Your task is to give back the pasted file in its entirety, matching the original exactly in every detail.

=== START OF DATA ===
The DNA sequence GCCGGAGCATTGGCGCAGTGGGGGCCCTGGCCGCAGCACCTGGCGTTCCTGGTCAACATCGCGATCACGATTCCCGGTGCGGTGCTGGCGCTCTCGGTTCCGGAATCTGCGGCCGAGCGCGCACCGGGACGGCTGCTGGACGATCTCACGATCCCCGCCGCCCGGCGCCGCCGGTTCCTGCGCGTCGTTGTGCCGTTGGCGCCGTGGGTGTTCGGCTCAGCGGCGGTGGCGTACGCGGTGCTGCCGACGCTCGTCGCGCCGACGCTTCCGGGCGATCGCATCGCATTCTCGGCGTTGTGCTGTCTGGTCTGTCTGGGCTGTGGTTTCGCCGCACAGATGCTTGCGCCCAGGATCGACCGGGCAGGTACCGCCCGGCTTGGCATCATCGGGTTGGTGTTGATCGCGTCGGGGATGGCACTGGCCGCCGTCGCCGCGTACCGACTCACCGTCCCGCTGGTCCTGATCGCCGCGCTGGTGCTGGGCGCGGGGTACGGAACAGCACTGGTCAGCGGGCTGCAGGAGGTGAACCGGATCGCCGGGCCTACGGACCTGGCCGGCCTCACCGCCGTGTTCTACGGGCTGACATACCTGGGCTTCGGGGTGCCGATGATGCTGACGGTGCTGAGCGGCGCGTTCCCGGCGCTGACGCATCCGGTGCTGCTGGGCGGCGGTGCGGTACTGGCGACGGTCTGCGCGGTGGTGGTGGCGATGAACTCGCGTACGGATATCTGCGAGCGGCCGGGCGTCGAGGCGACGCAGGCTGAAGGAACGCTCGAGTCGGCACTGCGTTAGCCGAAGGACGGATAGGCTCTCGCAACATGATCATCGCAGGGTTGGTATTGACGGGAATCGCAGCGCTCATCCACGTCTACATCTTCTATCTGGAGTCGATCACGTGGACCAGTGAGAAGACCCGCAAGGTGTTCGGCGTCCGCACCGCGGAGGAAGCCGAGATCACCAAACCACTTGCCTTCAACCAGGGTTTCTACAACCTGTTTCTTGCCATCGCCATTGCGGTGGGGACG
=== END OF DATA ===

The DNA sequence GCCGGAGCATTGGCGCAGTGGGGGCCCTGGCCGCAGCACCTGGCGTTCCTGGTCAACATCGCGATCACGATTCCCGGTGCGGTGCTGGCGCTCTCGGTTCCGGAATCTGCGGCCGAGCGCGCACCGGGACGGCTGCTGGACGATCTCACGATCCCCGCCGCCCGGCGCCGCCGGTTCCTGCGCGTCGTTGTGCCGTTGGCGCCGTGGGTGTTCGGCTCAGCGGCGGTGGCGTACGCGGTGCTGCCGACGCTCGTCGCGCCGACGCTTCCGGGCGATCGCATCGCATTCTCGGCGTTGTGCTGTCTGGTCTGTCTGGGCTGTGGTTTCGCCGCACAGATGCTTGCGCCCAGGATCGACCGGGCAGGTACCGCCCGGCTTGGCATCATCGGGTTGGTGTTGATCGCGTCGGGGATGGCACTGGCCGCCGTCGCCGCGTACCGACTCACCGTCCCGCTGGTCCTGATCGCCGCGCTGGTGCTGGGCGCGGGGTACGGAACAGCACTGGTCAGCGGGCTGCAGGAGGTGAACCGGATCGCCGGGCCTACGGACCTGGCCGGCCTCACCGCCGTGTTCTACGGGCTGACATACCTGGGCTTCGGGGTGCCGATGATGCTGACGGTGCTGAGCGGCGCGTTCCCGGCGCTGACGCATCCGGTGCTGCTGGGCGGCGGTGCGGTACTGGCGACGGTCTGCGCGGTGGTGGTGGCGATGAACTCGCGTACGGATATCTGCGAGCGGCCGGGCGTCGAGGCGACGCAGGCTGAAGGAACGCTCGAGTCGGCACTGCGTTAGCCGAAGGACGGATAGGCTCTCGCAACATGATCATCGCAGGGTTGGTATTGACGGGAATCGCAGCGCTCATCCACGTCTACATCTTCTATCTGGAGTCGATCACGTGGACCAGTGAGAAGACCCGCAAGGTGTTCGGCGTCCGCACCGCGGAGGAAGCCGAGATCACCAAACCACTTGCCTTCAACCAGGGTTTCTACAACCTGTTTCTTGCCATCGCCATTGCGGTGGGGACG